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How Good Do You Feel About Your Cloud Security?
When most of us think about our online security, we tend to feel very pleased about ourselves because none of our friends are able to guess our password. And, as far as personal privacy is concerned, we are right to assume that our friends, acquaintances, and the occasional stalker are all that we have to guard against. However, with the great advantages of the cloud comes great responsibility.
The cloud is making available for free a fantastic array of tools and apps that make life more beautiful. But each one of these tools means a new path that hackers can use to access our online data, and if they can break one barrier, it is likely that they can break all.
A couple of months ago, Gizmodo, an IT news site, started to post all kinds of garbage over Twitter. Obviously it wasn’t their own doing, but that of a hacker who was able to hack the iCloud account of one of Gizmodo’s former contributors. From there, the hacker was able to change the Google password of that user, wipe the data on his MacBook Air, iPhone, and iPad, and further hack the contributor’s and Gizmodo’s Twitter accounts.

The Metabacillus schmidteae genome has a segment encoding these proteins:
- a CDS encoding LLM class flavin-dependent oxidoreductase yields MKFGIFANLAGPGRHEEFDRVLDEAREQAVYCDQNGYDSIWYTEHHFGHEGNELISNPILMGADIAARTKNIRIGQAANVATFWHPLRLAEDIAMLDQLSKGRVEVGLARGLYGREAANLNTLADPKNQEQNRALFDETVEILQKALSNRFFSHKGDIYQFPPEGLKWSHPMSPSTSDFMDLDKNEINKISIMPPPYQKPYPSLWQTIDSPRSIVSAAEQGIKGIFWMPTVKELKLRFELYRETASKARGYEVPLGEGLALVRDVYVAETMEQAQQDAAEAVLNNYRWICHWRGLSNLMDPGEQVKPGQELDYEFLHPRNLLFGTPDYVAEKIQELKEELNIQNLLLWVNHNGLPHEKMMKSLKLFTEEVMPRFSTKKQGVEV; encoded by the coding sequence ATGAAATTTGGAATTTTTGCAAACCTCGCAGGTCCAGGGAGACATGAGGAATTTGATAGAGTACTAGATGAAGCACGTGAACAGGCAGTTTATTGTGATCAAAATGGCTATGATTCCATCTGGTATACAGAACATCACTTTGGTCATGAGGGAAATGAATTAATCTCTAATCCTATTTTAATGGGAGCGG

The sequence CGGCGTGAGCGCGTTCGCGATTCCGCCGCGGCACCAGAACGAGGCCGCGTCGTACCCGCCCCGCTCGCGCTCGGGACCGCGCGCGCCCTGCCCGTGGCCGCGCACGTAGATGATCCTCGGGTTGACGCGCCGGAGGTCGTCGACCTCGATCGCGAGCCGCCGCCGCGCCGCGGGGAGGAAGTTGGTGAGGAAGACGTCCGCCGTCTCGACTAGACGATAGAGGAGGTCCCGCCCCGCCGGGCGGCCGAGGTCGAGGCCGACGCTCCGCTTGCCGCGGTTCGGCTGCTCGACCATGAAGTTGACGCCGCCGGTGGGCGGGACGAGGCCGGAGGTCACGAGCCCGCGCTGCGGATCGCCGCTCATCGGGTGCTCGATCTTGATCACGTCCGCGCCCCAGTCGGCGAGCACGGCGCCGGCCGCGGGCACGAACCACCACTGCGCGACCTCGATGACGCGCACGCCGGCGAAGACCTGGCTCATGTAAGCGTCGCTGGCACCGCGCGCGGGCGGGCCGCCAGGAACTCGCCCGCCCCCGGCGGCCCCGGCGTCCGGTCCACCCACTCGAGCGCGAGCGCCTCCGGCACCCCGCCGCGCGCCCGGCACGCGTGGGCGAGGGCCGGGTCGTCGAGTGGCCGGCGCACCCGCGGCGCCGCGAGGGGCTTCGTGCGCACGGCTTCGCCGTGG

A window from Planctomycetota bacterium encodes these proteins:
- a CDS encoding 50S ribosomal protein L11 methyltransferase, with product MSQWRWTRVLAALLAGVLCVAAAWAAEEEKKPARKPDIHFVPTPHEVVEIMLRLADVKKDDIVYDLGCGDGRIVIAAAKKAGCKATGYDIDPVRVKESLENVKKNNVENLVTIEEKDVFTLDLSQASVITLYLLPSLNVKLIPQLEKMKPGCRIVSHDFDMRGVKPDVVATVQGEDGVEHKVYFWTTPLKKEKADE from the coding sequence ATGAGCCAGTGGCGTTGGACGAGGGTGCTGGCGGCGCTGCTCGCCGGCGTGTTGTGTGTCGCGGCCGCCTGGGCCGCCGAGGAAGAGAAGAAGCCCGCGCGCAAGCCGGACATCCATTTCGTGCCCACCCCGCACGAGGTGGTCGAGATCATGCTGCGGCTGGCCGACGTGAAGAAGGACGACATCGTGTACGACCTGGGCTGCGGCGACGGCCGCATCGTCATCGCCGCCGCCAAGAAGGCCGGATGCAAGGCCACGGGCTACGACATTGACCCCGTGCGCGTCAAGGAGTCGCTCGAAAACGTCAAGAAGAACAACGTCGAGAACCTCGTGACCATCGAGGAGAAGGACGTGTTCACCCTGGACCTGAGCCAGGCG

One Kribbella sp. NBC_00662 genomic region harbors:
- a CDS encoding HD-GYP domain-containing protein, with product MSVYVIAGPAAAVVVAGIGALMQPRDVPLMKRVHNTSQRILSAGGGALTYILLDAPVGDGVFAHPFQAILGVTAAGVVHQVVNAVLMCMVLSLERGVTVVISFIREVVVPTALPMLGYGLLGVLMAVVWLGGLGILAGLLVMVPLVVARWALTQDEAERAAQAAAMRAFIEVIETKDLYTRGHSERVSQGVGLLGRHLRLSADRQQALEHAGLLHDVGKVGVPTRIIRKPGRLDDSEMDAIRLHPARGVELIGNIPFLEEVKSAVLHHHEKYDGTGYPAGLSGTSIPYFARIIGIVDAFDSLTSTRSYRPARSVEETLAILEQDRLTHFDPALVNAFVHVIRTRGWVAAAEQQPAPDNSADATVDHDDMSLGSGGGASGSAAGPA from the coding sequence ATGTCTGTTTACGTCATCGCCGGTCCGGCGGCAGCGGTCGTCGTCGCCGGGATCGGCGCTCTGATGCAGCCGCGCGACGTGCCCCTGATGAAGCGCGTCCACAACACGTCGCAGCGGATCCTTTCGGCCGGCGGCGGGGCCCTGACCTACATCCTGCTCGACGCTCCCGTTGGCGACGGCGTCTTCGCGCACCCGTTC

So there are two questions that you need to ask yourself: How interesting a target are you? And how interesting targets are the people and businesses you are even in the least bit connected with? The answer is crucial not only for your partners but also for yourself because hackers will usually smash your data too just for the fun of it or for making sure that there is nothing leading back to them.
And once you begin to realize that everything, from the smallest iPhone or Android app to a website you contributed to, is a possible gateway to your other, more private online endeavors, you begin to realize how important it is to have secure passwords. And the operative word here is passwords because we already know how to create a strong password, but we rarely create more than two or three for our entire online life. In fact, most people will use one password for their vital accounts, those connected to banks or to online businesses, and the second for their private lives. But the problem is that even the most secure password can be cracked in time and the best thing you can do is to make sure that only one of your online resources will be exposed.
There is also a second lesson in Gizmodo’s tale of security—they were attacked through one of their former contributors. And yet they had not removed the contributor’s access privileges. And that is something we often do: we keep connections to sites and apps that we no longer use and thus we keep open doors to our private lives that translate into even more opportunities for hackers to access them.
So if you want to keep your private affairs private, take the time to create secure passwords for each one of your accounts. And, just as importantly, once you are done with an online connection, make sure to delete all ties to it for both your and their security.
By Luchi Gabriel Manescu